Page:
About the Smithfield Preston Foundation
The Smithfield-Preston Foundation was established to advance the interpretative and programming activities of the Historic Smithfield Plantation. The Board's goal is to further expand knowledge of William and Susanna Smith Preston, who built the home in 1774, and the Preston Family legacy. The Foundation's Board includes members with backgrounds in history, education, business, banking, philanthropy and the legal profession. Four members of the Board are Preston descendents.
About Historic Smithfield Plantation
William Preston was about 45 years old when he moved his family to Smithfield in March of 1774. He and his wife had seven children at that time; five more children were born at Smithfield. Colonel Preston began at once to make Smithfield a productive and profitable plantation.
Colonel Preston had served as a member of the House of Burgesses and held the offices of County Lieutenant, Sheriff, and County Surveyor for Fincastle County Virginia. One of his greatest contributions was opening up the Kentucky lands for settlement by the colonists who were pushing westward.
As troubles with England grew, Preston's political responsibilities increased. He signed and possibly wrote the Fincastle Resolutions of 1775. These resolutions expressed the signers' sense of freedom, liberty, and popular sovereignty.
In 1776, Montgomery County was formed from Fincastle County and the colonies declared their independence from Great Britain. Colonel Preston was appointed County Lieutenant and had almost total authority over the new county's affairs. During the Revolutionary War, the Preston family and other Patriot families were threatened by the Shawnees and the Cherokees, as well as the many Tories in the New River area. Colonel Preston lived to rejoice in the surrender of Cornwallis at Yorktown in October 1781, but died two years later in June 1783 while attending a regimental muster.
Susanna Smith Preston, Colonel Preston's wife, was left the use and profits of all of her husband's plantations, slaves, and stock if she remained single and supervised the rearing and education of their children, particularly their daughters. She lived at Smithfield for forty more years until her death in 1823. Smithfield continued to be the family seat for several generations afterward.
James Patton Preston, the first child born at Smithfield, inherited Smithfield. He served in the Virginia House of Delegates, fought in the War of 1812, and was Governor of Virginia from 1816-1819. He died in 1843 and Smithfield became the home of his son, William Ballard Preston. William Ballard Preston served in the Virginia General Assembly and in 1849 was appointed Secretary of the Navy under President Zachary Taylor. A college in Blacksburg, Preston and Olin Institute, was named for him. It was from this school that Virginia Tech evolved. William Ballard Preston was the last Preston to make Smithfield his home, but it would remain in the possession of the family for two more generations.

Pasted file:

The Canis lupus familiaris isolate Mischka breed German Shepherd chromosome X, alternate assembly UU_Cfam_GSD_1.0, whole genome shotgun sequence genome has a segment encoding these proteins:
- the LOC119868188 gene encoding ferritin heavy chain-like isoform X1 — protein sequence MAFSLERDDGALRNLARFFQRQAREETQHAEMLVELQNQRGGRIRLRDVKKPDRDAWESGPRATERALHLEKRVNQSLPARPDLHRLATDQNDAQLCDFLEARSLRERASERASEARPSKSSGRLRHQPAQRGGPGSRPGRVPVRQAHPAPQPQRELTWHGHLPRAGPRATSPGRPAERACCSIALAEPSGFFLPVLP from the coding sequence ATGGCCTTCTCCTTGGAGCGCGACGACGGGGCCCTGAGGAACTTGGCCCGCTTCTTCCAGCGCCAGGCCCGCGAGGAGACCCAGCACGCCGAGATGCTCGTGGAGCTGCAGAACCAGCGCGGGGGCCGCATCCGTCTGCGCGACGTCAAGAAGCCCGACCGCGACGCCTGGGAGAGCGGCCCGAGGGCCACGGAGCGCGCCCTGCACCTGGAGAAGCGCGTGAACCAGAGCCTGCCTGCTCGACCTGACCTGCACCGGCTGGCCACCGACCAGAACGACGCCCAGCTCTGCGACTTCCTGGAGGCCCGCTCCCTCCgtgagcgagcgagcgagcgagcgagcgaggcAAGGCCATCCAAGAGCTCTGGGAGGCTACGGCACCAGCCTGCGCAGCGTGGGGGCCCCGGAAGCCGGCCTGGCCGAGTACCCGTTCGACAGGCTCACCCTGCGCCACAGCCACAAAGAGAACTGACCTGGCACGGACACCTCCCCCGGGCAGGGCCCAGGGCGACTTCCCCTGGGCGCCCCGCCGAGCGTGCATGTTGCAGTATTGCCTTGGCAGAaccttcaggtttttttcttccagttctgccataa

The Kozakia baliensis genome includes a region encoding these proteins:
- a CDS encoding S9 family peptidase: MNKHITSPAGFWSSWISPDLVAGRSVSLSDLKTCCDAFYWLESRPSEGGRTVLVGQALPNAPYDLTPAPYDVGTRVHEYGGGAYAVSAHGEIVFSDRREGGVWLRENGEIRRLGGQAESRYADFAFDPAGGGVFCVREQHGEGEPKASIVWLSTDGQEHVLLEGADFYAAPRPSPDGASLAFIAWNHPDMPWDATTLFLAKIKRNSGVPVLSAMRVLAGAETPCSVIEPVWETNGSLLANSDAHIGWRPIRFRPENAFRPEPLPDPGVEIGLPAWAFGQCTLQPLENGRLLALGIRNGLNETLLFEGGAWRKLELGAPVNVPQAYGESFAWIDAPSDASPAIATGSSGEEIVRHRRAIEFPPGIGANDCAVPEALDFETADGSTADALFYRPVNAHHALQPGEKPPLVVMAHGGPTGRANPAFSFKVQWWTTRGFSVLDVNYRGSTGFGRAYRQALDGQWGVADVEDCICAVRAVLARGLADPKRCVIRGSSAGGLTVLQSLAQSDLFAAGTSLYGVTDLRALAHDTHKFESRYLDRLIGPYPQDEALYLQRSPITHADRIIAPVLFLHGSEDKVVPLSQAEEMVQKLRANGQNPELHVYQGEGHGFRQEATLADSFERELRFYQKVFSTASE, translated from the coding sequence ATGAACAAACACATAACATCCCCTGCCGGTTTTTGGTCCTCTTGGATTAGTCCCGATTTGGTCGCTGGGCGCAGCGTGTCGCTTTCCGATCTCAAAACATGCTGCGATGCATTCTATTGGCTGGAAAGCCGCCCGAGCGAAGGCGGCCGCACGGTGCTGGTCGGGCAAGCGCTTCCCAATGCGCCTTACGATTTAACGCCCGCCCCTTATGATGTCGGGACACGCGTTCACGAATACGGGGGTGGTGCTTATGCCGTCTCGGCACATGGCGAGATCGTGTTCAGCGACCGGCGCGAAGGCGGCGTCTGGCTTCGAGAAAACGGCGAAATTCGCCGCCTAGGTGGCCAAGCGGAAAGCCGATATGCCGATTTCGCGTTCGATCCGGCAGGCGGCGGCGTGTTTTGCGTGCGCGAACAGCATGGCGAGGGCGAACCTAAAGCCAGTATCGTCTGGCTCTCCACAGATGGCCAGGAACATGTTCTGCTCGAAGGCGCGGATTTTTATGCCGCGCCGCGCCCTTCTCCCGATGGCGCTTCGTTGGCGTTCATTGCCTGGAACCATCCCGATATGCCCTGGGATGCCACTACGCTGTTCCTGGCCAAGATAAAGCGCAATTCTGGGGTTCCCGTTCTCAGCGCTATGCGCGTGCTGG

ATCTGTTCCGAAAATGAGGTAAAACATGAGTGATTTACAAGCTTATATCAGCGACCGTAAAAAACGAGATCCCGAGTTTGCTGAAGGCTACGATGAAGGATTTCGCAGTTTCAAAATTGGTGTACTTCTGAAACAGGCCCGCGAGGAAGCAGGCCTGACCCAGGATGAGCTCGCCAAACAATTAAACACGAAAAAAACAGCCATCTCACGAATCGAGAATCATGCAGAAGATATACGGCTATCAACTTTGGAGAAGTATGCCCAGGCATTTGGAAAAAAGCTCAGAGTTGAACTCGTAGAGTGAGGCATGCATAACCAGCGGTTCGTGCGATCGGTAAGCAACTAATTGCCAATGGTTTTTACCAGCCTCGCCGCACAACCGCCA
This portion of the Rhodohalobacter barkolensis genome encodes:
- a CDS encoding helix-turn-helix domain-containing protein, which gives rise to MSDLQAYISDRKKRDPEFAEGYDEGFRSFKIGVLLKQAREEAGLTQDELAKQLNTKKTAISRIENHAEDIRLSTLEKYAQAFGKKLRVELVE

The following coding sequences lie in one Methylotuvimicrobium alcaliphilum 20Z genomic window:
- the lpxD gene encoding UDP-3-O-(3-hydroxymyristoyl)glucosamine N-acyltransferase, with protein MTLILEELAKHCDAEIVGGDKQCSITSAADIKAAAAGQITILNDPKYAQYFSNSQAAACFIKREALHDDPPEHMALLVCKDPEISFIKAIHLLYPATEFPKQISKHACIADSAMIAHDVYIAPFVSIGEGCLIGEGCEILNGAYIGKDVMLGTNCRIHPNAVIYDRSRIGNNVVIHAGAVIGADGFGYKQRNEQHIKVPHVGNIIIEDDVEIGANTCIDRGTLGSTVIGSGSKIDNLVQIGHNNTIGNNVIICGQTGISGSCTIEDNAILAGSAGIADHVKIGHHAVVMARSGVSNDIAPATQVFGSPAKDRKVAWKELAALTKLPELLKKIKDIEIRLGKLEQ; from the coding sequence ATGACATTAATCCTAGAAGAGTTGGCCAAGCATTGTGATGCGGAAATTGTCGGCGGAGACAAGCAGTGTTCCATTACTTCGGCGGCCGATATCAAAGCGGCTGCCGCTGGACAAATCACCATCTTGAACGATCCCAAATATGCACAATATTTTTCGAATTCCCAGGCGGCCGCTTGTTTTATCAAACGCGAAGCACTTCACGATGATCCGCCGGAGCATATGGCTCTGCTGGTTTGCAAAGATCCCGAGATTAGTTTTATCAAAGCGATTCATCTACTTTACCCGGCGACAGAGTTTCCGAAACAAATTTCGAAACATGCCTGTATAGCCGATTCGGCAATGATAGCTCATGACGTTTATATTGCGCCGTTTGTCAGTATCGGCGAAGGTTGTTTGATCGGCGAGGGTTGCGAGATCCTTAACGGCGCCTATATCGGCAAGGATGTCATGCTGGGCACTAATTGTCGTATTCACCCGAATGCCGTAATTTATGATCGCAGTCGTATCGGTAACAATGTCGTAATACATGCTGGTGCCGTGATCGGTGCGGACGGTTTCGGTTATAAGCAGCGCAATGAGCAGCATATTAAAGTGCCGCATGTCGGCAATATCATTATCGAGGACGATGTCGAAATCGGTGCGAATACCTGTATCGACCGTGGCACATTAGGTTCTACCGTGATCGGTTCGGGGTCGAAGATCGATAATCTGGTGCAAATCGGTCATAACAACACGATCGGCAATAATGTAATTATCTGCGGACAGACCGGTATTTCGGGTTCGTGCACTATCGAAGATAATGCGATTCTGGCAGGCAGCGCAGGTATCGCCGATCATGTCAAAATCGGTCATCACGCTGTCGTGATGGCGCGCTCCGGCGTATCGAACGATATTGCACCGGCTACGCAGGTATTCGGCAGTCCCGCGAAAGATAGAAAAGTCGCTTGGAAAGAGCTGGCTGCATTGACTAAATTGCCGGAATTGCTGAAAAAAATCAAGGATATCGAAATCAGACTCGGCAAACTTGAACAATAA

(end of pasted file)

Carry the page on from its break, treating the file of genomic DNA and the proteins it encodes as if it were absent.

In 1959, Janie Preston Boulware Lamb, great great granddaughter of Colonel William Preston, presented Smithfield to the Association for the Preservation of Virginia Antiquities (now Preservation Virginia) with the stipulation that the newly formed Montgomery County Branch of Preservation Virginia would restore, maintain, and open the house to the public.
The Preston Family's rich legacy of contributions to the Commonwealth and the nation as well as the exquisite frontier residence deserve continued research and dissemination. The family legacy is rife with contributions in government, both in Virginia and nationally, education, the military from the Revolutionary War to today, and medicine.
Smithfield was first opened to the public in 1964, and today is a living document of the past, a testimony to the bravery and devotion to country of the Prestons who made it their home. To learn more visit: www.smithfieldplantation.org.
Media Contact: Elizabeth Kostelny
Smithfield-Preston Foundation, Inc.
Media Contact: William G. Foster, Jr.